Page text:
• How will you secure required resources?
  • What are you proposing for an investment?

2. Network relentlessly. Tell everyone – even people who you think have no connection to your market.
3. Take reasonable risks and embrace failing forward.
4. Know how to pivot and innovate to readjust your business by listening to your clients, not your critics. (Tip: Read the subtleties of your clients’ micro-expressions)
5. Give back. What goes around comes around. You will find that paying it forward not only spreads the word – it contributes to your growth as an entrepreneur.

“And, as my teacher in India avows, “Be strong. Don’t fear. Lift higher.”

Thanks for stopping by to read today’s Tuxedo Revolt Blog post. I have more profiles planned in the coming months.

Stay tuned,



4 Ways to Deal With Criticism– and Win.

from www.chic-type.comAs a performing artist, you are going to face opposition. Sometimes it can be constructive, sometimes you may want to crawl under a rock. Criticism may come from others, and more often than not, it may come from within you. When you are faced with criticisms coming at you from many sources at once you have a choice: either be blown away or lean into the wind.

That’s right, you have the power to decide how you will let criticism affect you. Most people don’t know this. For some reason, so many artists immediately defer to their critics rather than simply not accept the criticism.  Very few of us know that we don’t have to validate someone else’s criticism. Today, we’ll look at some powerful tools with which you can protect your artistic growth and integrity in a storm of tough criticism.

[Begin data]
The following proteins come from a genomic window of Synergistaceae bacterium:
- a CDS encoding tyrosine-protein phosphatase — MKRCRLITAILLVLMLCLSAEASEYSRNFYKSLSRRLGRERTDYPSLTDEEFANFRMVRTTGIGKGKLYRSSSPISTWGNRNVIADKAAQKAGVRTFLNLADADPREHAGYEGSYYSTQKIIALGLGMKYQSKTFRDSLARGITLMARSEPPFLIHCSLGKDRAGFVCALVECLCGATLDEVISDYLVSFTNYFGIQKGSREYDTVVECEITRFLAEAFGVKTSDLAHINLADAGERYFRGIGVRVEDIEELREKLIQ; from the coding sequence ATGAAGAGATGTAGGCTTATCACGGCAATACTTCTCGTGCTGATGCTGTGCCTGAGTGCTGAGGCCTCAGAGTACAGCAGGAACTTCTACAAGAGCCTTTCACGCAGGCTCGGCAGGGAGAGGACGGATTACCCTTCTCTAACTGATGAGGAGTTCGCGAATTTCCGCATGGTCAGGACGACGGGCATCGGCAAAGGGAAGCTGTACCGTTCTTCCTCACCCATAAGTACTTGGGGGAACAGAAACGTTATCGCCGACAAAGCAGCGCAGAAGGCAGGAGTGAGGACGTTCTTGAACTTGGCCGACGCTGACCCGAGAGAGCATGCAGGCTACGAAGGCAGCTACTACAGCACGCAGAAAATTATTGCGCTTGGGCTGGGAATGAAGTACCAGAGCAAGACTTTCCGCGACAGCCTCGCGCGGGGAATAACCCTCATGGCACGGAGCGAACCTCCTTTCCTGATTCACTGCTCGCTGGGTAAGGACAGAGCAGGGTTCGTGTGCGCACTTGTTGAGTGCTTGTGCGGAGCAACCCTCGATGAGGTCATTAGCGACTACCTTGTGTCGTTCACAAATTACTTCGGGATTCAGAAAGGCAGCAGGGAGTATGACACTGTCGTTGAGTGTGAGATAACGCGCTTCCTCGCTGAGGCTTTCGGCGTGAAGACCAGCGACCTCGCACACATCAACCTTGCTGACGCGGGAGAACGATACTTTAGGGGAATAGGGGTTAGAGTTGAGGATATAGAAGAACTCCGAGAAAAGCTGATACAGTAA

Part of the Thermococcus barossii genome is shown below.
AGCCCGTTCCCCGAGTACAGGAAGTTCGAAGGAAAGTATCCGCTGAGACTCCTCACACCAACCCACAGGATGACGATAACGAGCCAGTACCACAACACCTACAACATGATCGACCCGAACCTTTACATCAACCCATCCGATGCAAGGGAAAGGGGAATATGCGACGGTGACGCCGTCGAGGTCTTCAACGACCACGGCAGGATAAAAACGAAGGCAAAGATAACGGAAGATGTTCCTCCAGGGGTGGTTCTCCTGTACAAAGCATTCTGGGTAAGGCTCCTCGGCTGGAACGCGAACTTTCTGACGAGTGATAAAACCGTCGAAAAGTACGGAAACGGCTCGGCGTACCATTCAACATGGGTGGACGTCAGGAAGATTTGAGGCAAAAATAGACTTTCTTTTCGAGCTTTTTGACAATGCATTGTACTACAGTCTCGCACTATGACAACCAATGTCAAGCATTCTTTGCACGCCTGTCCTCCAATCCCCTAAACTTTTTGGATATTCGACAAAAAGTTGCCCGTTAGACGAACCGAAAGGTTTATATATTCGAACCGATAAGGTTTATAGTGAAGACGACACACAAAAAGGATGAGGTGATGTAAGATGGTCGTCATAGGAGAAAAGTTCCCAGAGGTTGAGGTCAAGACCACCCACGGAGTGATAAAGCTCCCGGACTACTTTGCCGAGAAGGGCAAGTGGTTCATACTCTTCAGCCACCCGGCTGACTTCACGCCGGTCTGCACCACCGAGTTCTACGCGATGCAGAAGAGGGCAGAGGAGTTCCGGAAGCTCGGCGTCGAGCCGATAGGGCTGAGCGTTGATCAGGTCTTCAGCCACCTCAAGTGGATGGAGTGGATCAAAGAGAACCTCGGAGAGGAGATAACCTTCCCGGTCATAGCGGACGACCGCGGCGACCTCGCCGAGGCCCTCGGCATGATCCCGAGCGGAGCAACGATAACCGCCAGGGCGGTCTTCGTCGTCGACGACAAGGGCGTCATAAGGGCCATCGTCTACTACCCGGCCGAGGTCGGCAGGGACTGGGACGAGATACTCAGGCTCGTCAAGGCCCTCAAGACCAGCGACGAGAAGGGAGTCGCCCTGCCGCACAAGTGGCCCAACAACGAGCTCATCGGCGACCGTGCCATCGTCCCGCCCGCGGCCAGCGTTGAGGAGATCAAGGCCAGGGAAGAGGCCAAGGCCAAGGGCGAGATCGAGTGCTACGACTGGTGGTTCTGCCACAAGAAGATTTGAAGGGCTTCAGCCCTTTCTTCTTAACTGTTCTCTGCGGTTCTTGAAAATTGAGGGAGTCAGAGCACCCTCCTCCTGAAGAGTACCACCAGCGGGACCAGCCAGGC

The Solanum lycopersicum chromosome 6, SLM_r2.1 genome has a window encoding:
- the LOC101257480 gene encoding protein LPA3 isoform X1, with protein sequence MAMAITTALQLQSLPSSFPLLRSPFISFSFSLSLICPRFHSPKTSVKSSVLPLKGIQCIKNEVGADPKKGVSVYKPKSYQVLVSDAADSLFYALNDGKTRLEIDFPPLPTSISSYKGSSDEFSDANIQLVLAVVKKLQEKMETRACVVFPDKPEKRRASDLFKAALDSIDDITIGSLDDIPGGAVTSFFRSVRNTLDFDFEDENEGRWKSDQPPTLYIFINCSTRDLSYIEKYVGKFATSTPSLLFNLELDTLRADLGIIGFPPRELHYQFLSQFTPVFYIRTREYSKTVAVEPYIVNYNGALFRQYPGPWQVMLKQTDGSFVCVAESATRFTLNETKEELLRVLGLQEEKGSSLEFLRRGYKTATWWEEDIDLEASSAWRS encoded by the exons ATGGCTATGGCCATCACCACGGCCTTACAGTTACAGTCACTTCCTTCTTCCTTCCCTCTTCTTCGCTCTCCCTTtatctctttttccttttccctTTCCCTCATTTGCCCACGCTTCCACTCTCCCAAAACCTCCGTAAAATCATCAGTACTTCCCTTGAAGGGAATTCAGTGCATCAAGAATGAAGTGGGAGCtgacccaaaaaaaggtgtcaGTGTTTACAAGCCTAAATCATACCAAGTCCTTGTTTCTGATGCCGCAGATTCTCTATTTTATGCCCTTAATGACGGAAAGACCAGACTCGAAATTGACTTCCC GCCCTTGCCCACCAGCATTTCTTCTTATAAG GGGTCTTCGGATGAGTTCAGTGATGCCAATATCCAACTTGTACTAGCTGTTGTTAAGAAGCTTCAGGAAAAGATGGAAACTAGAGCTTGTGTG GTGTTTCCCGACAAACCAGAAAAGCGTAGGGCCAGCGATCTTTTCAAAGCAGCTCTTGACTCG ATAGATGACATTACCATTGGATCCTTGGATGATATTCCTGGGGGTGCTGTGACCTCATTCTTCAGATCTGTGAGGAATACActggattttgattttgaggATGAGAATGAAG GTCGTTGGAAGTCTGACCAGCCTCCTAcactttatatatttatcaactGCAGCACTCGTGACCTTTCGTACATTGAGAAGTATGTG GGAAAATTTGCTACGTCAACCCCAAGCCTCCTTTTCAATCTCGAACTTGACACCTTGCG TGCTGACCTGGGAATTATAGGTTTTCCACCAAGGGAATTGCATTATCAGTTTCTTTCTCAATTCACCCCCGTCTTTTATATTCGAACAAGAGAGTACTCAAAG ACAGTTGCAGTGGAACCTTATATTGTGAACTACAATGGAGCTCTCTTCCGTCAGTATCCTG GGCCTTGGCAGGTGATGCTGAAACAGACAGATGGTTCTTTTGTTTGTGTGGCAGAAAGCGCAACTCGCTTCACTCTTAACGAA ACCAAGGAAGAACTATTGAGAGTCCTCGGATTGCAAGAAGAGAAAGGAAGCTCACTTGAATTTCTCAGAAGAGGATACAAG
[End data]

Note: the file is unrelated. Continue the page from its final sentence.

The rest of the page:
4 Ways to Deal With Criticism:

1. Consider the source. This is best way to protect yourself from 90% of negative criticism. Don’t let people who have no influence over you or your career make decisions for you. Ask yourself, does this person have a personal stake in your long-term success? If the answer is no, then don’t give them the time of day. If the answer is yes, move to step no. 2…

2. Strip the criticism of emotion. Take out a sheet of paper, and write the criticism down. For example, after slaving away for a lesson, your teacher might say to you–

“Please don’t come to your lesson without having looked at your music. Don’t waste my time.”

Now let’s get rid of the emotional content:

“Please don’t come to your lesson without having looked at your music. Don’t waste my time.”  

3. Take the “meat” of the criticism and explore it. Clearly there was a misunderstanding about how much work you put into your lesson preparation. This is where you make your decision– either you kill your momentum by letting your teacher upset you or you turn this into an opportunity for your growth.

4. The last step in the process is to be proactive. Harsh criticism can become toxic to us if they go unchecked for a long time. They sit in the dark recesses of our self-concept and seep out negative thoughts. Don’t allow the situation to get like that! Confront your critics. Ask them to explain themselves and fully outline their criticism. If they can’t defend it, then you don’t have to acknowledge it.

Try to employ these 4 steps the next time you encounter some harsh words from others. You’ll find that when you gain the ability to disregard only but the most meaningful and constructive critiques, you will find yourself in a much happier place. Remember, critics can be tough, but you can always be tougher.

Stay tuned,